‘Game of Thrones’ Open Thread: Whispers and Portents

As always, please label spoilers for events beyond those portrayed in the aired episodes before in comments. But do feel free to spoil away!

I go to a semi-regular dinner on Sundays where I effectively act as a Game of Thrones interpreter for a group of people who are watching the show mostly cold; they’ve read at most, the first novel in the series. One of the things that happens all the time is that they’ll ask me about the implications of something they’ve seen on-screen, only for me to tell them that if we tug that thread, we’ll unravel thousands of pages of spoilers, storylines that I don’t even know the answers to. The way details germinate and bloom into hideous flowers is one of the most impressive and engrossing things about reading A Song of Ice and Fire, and it’s one of the things that makes the show an impossibility for casual audiences.

One of the things the show has done best as an adaptation is to draw out personalities that will prove to be important later in the narrative. Almost all of the additions to Martin’s narrative have been those kinds of strategic character developments, and they’re almost uniformly excellent—last night’s episode was a particularly good episode for it, in large ways and in small. Ser Barristan Selmy’s remarks about sitting vigil for Ser Hugh, who died at the end of last episode, is just one of the ways the show’s played up his role in a way that will have real payoff in subsequent seasons. Similarly, playing up Robert’s petty cruelties to Lancel Lannister is useful now and in the future: it illustrates both the smallness of the king’s character, and it’s an investment in future narratives. And I do love watching Littlefinger and Varys snipe at each other, particularly when they’re one-upping each other with rumors about the nobility’s sexual habits.

But I think perhaps my favorite addition in this episode is the way it draws out the sexual and romantic relationship between Ser Loras and Renly Baratheon. I’ll admit the first time I saw this episode, that surprised me: I’ve read all the books three or four times, and just missed the relationship Martin implies between them, and was convinced this was an invention out of the whole cloth. I’m not sure how other people will feel about this development, since i know it may read as HBO taking advantage of its license to depict people getting it on (I do wish the actors had kissed. There’s still something more taboo about the idea that gay people are tender towards each other than the idea that they have sex.). But I thought the episode did a great job of using the relationship to illustrate other things, whether it’s the falseness of the rituals of courtly love and the extent to which Sansa falls for them, or the reach of Littlefinger’s knowledge.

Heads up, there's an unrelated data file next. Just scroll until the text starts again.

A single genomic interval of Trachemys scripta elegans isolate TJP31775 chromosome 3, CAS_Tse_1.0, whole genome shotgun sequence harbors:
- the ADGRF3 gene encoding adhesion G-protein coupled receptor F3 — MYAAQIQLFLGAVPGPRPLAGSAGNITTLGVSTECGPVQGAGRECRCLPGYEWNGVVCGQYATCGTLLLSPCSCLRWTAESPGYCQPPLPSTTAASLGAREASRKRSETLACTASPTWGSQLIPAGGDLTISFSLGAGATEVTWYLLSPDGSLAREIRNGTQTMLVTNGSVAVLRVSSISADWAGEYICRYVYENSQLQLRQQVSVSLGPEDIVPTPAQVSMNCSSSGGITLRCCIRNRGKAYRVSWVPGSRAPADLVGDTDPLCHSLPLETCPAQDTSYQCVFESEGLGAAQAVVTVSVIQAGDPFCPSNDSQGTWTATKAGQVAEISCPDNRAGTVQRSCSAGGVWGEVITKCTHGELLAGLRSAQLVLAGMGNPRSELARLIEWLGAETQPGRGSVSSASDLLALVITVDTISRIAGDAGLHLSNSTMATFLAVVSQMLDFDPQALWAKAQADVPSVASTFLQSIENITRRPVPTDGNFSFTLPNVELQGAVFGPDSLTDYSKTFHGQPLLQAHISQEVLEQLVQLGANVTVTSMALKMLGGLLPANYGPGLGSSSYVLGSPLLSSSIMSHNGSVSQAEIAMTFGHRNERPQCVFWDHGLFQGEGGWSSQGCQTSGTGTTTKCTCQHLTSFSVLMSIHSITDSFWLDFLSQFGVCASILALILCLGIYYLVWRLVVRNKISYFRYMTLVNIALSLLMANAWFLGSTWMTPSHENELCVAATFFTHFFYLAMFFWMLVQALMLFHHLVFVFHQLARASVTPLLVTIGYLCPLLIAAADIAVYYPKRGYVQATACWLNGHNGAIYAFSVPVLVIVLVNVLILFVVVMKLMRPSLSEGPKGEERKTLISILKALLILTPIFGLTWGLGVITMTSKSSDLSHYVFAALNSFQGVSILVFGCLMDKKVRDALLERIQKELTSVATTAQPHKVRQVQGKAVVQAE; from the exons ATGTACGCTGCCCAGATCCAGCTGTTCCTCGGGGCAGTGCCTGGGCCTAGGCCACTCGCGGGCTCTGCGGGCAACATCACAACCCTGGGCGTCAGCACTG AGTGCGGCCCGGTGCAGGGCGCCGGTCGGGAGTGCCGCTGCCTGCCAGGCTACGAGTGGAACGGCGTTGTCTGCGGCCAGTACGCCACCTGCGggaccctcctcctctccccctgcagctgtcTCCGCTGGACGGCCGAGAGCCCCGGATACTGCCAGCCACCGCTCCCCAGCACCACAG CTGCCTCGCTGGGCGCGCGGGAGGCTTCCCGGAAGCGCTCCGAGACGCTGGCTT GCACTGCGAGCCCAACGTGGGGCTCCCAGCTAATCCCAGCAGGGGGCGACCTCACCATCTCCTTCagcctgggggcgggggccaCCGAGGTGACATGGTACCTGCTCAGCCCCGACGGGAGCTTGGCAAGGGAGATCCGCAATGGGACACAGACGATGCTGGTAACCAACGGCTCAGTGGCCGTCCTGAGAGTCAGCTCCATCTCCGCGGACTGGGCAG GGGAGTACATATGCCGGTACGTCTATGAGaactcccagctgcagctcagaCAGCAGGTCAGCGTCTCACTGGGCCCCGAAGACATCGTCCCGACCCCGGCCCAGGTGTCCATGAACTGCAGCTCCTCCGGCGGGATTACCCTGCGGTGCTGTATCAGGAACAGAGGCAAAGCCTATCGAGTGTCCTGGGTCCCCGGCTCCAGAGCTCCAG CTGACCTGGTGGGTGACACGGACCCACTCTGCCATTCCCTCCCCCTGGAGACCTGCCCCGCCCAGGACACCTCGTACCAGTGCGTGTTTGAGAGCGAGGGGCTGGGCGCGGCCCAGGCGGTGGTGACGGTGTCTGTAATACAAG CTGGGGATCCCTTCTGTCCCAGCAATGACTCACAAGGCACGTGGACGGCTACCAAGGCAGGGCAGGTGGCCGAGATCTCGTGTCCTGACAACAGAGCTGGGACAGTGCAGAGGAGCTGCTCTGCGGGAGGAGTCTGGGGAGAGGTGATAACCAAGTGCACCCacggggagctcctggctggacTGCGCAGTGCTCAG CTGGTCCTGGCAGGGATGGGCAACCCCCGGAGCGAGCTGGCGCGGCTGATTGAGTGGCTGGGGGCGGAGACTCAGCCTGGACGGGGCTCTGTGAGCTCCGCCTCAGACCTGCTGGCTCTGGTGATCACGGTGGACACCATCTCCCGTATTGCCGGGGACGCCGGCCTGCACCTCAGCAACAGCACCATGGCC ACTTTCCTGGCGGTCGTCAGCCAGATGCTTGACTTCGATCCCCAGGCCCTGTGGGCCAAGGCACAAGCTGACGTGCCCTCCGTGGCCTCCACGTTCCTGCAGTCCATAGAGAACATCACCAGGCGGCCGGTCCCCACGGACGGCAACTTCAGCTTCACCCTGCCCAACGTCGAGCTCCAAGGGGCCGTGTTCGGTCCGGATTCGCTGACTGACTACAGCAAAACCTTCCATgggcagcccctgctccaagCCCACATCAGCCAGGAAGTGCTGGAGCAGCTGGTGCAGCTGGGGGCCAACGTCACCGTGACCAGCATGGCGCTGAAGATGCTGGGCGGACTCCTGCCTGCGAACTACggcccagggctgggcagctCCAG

I’m not sure, however, how the show’s investment in making Cersei Lannister a more sympathetic character is going to pay off. Whether it’s the addition of a child she bore Robert who died, or her question to Robert, in a moment of contemplation of their marriage “Was it ever possible for us? Was there ever a time? Ever a moment?” the show has invested heavily in the idea that she’s tough but not without some tenderness. I genuinely don’t know how that will govern audiences’ reactions to events that I assume are still to follow, but for now, I’m trusting David Benioff and D. B. Weiss. So far, they’ve proved themselves masterful players in their own game.